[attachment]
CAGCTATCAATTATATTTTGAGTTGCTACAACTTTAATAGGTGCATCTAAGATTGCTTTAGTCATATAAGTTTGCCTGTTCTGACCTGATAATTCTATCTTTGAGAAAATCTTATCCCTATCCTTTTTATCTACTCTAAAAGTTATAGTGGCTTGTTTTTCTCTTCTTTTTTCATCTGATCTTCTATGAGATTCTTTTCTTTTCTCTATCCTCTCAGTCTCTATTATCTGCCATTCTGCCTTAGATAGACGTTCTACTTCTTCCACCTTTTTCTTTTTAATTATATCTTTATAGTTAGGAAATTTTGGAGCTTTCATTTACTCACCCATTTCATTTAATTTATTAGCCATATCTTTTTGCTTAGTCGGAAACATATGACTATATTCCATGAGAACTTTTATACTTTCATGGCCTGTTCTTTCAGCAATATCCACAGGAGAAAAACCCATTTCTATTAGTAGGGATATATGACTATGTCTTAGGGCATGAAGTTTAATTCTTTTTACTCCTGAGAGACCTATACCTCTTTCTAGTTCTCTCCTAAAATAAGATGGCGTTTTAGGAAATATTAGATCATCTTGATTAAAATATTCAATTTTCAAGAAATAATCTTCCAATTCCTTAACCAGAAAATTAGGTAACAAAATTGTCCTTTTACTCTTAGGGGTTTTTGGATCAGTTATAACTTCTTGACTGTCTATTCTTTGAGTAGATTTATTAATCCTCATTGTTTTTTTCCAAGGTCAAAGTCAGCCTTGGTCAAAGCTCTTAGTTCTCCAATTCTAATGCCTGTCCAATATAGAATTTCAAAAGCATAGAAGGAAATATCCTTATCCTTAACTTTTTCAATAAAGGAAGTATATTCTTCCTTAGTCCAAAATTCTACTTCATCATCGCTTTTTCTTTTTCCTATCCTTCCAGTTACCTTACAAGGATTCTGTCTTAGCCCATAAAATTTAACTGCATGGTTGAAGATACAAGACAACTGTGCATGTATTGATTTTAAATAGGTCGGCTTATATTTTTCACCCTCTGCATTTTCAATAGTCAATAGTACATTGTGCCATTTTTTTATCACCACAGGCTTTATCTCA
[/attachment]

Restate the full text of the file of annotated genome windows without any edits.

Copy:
CAGCTATCAATTATATTTTGAGTTGCTACAACTTTAATAGGTGCATCTAAGATTGCTTTAGTCATATAAGTTTGCCTGTTCTGACCTGATAATTCTATCTTTGAGAAAATCTTATCCCTATCCTTTTTATCTACTCTAAAAGTTATAGTGGCTTGTTTTTCTCTTCTTTTTTCATCTGATCTTCTATGAGATTCTTTTCTTTTCTCTATCCTCTCAGTCTCTATTATCTGCCATTCTGCCTTAGATAGACGTTCTACTTCTTCCACCTTTTTCTTTTTAATTATATCTTTATAGTTAGGAAATTTTGGAGCTTTCATTTACTCACCCATTTCATTTAATTTATTAGCCATATCTTTTTGCTTAGTCGGAAACATATGACTATATTCCATGAGAACTTTTATACTTTCATGGCCTGTTCTTTCAGCAATATCCACAGGAGAAAAACCCATTTCTATTAGTAGGGATATATGACTATGTCTTAGGGCATGAAGTTTAATTCTTTTTACTCCTGAGAGACCTATACCTCTTTCTAGTTCTCTCCTAAAATAAGATGGCGTTTTAGGAAATATTAGATCATCTTGATTAAAATATTCAATTTTCAAGAAATAATCTTCCAATTCCTTAACCAGAAAATTAGGTAACAAAATTGTCCTTTTACTCTTAGGGGTTTTTGGATCAGTTATAACTTCTTGACTGTCTATTCTTTGAGTAGATTTATTAATCCTCATTGTTTTTTTCCAAGGTCAAAGTCAGCCTTGGTCAAAGCTCTTAGTTCTCCAATTCTAATGCCTGTCCAATATAGAATTTCAAAAGCATAGAAGGAAATATCCTTATCCTTAACTTTTTCAATAAAGGAAGTATATTCTTCCTTAGTCCAAAATTCTACTTCATCATCGCTTTTTCTTTTTCCTATCCTTCCAGTTACCTTACAAGGATTCTGTCTTAGCCCATAAAATTTAACTGCATGGTTGAAGATACAAGACAACTGTGCATGTATTGATTTTAAATAGGTCGGCTTATATTTTTCACCCTCTGCATTTTCAATAGTCAATAGTACATTGTGCCATTTTTTTATCACCACAGGCTTTATCTCA